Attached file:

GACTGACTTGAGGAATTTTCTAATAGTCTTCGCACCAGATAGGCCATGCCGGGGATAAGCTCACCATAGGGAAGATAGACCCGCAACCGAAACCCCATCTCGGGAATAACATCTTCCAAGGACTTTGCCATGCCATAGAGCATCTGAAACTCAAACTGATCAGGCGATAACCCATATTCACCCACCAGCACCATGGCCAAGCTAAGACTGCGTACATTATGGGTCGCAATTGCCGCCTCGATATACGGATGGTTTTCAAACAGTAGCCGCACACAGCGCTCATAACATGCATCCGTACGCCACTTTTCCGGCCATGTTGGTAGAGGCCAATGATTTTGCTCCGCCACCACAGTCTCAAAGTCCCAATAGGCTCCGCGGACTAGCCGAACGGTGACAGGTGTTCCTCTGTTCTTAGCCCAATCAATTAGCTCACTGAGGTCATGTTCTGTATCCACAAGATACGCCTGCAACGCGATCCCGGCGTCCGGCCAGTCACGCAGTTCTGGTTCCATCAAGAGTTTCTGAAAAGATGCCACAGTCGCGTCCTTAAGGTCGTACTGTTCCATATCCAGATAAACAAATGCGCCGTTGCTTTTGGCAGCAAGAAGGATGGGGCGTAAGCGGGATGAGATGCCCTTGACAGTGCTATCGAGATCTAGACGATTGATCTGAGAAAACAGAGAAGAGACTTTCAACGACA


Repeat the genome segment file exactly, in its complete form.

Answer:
GACTGACTTGAGGAATTTTCTAATAGTCTTCGCACCAGATAGGCCATGCCGGGGATAAGCTCACCATAGGGAAGATAGACCCGCAACCGAAACCCCATCTCGGGAATAACATCTTCCAAGGACTTTGCCATGCCATAGAGCATCTGAAACTCAAACTGATCAGGCGATAACCCATATTCACCCACCAGCACCATGGCCAAGCTAAGACTGCGTACATTATGGGTCGCAATTGCCGCCTCGATATACGGATGGTTTTCAAACAGTAGCCGCACACAGCGCTCATAACATGCATCCGTACGCCACTTTTCCGGCCATGTTGGTAGAGGCCAATGATTTTGCTCCGCCACCACAGTCTCAAAGTCCCAATAGGCTCCGCGGACTAGCCGAACGGTGACAGGTGTTCCTCTGTTCTTAGCCCAATCAATTAGCTCACTGAGGTCATGTTCTGTATCCACAAGATACGCCTGCAACGCGATCCCGGCGTCCGGCCAGTCACGCAGTTCTGGTTCCATCAAGAGTTTCTGAAAAGATGCCACAGTCGCGTCCTTAAGGTCGTACTGTTCCATATCCAGATAAACAAATGCGCCGTTGCTTTTGGCAGCAAGAAGGATGGGGCGTAAGCGGGATGAGATGCCCTTGACAGTGCTATCGAGATCTAGACGATTGATCTGAGAAAACAGAGAAGAGACTTTCAACGACA